A daily 208-second ritual can boost your creativity and help you make choices, an international career coach says

ylva anderson
Leadership and teamwork coach Ylva Anderson believes that the pyramid model needs to be replaced by a “circle of creativity.”

  • Ylva Anderson is a coach in teamwork and leadership.
  • She explained that today’s style of leadership is outdated.
  • She thinks everyone should be “switching off” every day for 208 seconds.
  • See more stories on Insider’s business page.

Team and leadership coach from May Strategies, Ylva Anderson thinks we should all be “shutting down for 208 seconds, every day.”

“I don’t know about you, but I’m getting a little frustrated by today’s organizations and leadership,” she said in a presentation titled: “Leadership: Are you ready to take a decision in 208 seconds?”.

The coach is confident not only that this method could be greatly beneficial for creativity in the workplace, but that we also need to change the way today’s leadership works.

Anderson has worked and published at various Swedish media companies – in television, radio, and print – for years.

She’s also an expert in dynamic communication and is currently involved in leadership training at The School of Journalism and Communication at the University of Rwanda.

The way we lead needs to change

Anderson said that in her work she meets managers and teams from different countries and industries every single day.

The coach described the way they work as fast-paced, disorganized, and stressful.

According to her, managers are prisoners of the rat-race – they work under enormous pressure, they have no motivation, and they’re exhausted.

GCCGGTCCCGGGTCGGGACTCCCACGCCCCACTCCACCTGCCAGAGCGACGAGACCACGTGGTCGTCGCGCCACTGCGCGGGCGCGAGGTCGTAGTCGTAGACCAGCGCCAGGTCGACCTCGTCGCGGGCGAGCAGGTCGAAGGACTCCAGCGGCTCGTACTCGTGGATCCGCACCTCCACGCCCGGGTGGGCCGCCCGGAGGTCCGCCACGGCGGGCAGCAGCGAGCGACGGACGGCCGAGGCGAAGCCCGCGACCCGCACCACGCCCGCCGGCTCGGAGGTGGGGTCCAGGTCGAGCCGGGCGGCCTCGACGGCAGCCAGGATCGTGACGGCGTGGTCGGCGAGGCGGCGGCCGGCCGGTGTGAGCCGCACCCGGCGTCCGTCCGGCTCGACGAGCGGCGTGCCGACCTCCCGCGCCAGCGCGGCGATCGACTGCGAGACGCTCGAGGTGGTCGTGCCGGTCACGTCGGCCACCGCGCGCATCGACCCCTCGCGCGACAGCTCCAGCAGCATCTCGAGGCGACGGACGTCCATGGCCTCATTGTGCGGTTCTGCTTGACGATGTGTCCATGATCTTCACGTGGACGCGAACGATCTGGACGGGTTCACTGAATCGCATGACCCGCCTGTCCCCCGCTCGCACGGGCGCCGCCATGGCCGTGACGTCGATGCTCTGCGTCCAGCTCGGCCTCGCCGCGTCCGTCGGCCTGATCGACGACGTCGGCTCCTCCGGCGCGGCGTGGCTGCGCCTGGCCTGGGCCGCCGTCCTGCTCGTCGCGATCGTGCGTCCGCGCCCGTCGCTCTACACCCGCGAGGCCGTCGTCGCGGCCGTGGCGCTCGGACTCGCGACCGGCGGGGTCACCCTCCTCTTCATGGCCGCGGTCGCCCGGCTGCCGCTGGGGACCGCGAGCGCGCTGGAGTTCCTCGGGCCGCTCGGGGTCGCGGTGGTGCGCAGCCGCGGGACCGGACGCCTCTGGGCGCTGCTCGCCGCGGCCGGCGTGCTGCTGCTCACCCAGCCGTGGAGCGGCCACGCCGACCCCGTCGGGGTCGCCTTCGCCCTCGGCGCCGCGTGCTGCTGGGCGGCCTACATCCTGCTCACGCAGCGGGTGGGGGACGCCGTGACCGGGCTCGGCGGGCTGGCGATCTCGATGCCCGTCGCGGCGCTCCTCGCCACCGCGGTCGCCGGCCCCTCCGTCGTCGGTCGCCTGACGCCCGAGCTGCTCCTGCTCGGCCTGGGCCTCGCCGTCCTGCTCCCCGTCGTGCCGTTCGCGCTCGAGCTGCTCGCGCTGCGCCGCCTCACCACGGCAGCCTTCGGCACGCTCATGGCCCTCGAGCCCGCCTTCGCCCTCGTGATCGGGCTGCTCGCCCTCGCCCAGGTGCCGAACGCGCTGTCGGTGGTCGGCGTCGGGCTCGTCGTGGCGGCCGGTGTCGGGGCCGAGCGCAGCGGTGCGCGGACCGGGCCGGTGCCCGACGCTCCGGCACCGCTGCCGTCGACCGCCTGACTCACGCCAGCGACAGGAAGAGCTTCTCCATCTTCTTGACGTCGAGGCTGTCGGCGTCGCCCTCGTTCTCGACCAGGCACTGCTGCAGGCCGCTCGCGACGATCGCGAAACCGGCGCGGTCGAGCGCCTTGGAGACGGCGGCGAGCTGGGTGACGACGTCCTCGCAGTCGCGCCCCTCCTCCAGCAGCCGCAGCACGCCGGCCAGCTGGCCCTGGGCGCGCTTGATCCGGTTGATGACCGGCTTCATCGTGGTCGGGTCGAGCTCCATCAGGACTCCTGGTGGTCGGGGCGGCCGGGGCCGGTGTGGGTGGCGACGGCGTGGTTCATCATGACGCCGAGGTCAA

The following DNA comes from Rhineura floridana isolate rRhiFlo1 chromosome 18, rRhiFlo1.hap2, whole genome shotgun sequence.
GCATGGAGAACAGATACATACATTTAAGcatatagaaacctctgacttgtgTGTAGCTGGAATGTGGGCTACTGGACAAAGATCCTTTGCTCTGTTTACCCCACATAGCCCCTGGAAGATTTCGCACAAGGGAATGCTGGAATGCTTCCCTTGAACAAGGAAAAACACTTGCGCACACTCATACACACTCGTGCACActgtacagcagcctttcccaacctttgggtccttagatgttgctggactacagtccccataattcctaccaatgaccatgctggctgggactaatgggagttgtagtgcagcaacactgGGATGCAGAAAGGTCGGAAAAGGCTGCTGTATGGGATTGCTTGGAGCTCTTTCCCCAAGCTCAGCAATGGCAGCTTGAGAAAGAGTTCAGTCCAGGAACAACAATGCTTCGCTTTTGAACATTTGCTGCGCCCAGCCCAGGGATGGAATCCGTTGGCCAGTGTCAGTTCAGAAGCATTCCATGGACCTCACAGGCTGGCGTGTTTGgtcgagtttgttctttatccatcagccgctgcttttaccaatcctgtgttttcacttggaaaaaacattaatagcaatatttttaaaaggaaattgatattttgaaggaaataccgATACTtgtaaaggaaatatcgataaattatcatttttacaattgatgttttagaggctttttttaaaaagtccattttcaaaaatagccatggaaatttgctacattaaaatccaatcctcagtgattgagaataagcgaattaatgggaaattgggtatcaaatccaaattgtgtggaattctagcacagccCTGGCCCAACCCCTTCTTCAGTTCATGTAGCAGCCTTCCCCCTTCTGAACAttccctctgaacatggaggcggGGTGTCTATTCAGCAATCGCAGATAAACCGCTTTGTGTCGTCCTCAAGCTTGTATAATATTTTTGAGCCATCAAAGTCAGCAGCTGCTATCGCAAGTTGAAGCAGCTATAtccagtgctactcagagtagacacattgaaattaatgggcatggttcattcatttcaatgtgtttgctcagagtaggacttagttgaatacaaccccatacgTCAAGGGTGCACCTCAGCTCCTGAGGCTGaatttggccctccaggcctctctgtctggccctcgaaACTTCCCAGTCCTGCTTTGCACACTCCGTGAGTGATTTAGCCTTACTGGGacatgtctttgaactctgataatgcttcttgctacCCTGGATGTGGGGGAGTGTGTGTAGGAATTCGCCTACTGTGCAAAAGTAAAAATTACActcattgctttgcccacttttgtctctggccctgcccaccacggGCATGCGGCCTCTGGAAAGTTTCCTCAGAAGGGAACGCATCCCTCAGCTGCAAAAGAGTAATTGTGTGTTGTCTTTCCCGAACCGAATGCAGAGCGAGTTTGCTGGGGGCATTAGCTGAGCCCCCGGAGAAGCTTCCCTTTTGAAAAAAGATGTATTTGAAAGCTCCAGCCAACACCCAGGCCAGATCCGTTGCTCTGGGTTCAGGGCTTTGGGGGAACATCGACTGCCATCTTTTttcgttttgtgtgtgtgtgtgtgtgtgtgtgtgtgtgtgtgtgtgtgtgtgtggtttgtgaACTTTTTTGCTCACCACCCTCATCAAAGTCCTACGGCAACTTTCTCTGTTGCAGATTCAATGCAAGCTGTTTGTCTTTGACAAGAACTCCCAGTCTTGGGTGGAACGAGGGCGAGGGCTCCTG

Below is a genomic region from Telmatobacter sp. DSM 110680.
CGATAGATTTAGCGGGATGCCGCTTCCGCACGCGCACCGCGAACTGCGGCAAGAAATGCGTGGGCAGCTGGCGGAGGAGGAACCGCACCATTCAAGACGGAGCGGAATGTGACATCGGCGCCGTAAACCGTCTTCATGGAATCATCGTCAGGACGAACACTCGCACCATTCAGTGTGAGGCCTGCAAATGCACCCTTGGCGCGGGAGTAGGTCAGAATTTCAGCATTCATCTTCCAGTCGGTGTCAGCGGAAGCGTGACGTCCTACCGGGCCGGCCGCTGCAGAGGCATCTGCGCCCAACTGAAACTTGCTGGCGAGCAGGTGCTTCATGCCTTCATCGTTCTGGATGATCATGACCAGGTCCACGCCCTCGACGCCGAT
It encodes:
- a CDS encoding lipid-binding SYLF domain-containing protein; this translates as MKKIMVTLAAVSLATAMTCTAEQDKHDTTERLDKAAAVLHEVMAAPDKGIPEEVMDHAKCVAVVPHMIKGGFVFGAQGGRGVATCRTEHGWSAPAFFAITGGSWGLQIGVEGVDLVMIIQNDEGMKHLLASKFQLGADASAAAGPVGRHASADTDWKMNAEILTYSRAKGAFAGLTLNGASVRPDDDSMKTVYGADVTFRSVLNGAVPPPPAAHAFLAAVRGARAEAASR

In her opinion, they’re also not particularly innovative when it comes to changes in leadership.

“We’re doing more or less the same things we were at the turn of the 20th century – we’re working as though we’re in the early industrial era,” said the coach.

ylva anderson
According to Anderson, we need to mentally “log out” for exactly 208 seconds, or three and a half minutes every day.

She also highlighted that we’re still working according to a pyramid structure, where those in command are at the top and those who are contracted in are at the bottom – but what can we do to alter this way of working?

According to Anderson, the answer is actually “the most powerful tool of all”.

“It can change the world, it can change ourselves, it can bring about unexpected opportunities,” she said. “It’s creativity – the ability to adapt, transform, search for new methods, to improvise, and to play.

She believes that, in management and leadership, the pyramid model needs to be scrapped and replaced by a “circle of creativity” consisting of four elements.

1. Joint problem-solving

Communication and feedback, where everyone talks and discusses, where everyone is open to others’ ideas without judgment and every reflection and conclusion is welcome.

2. Co-operation and co-creation isn’t enough

The expert also proposed a new way of making decisions, where responsibility and decisions are taken together.

3. Management through training

This isn’t just about bosses training their coworkers, according to Anderson; we should all be learning from one another.

“We should help elevate each other to the highest level,” she said.

4. “Switching off” during the day

“We’re not cut out for the speedy, messy, stressy lives we lead – our brains are constantly on the boil. In the circle of creativity, we need time for reflection and pause,” said Anderson.

According to Anderson, “turning yourself off” during the day is the key to creativity, her suggestion being to mentally “log out” for exactly 208 seconds, or around three and a half minutes.

“If you take out 208 seconds a day or around three and a half minutes for a break, for silence, and for focus, you’ll notice a big difference,” said Anderson. “Those three and a half minutes do offer real results.”

“The next time you are stressed before making a decision, stop putting pressure on yourself,” she continued. “Instead, take a step back and give yourself those 208 seconds. I’m positive you’ll notice the difference.”

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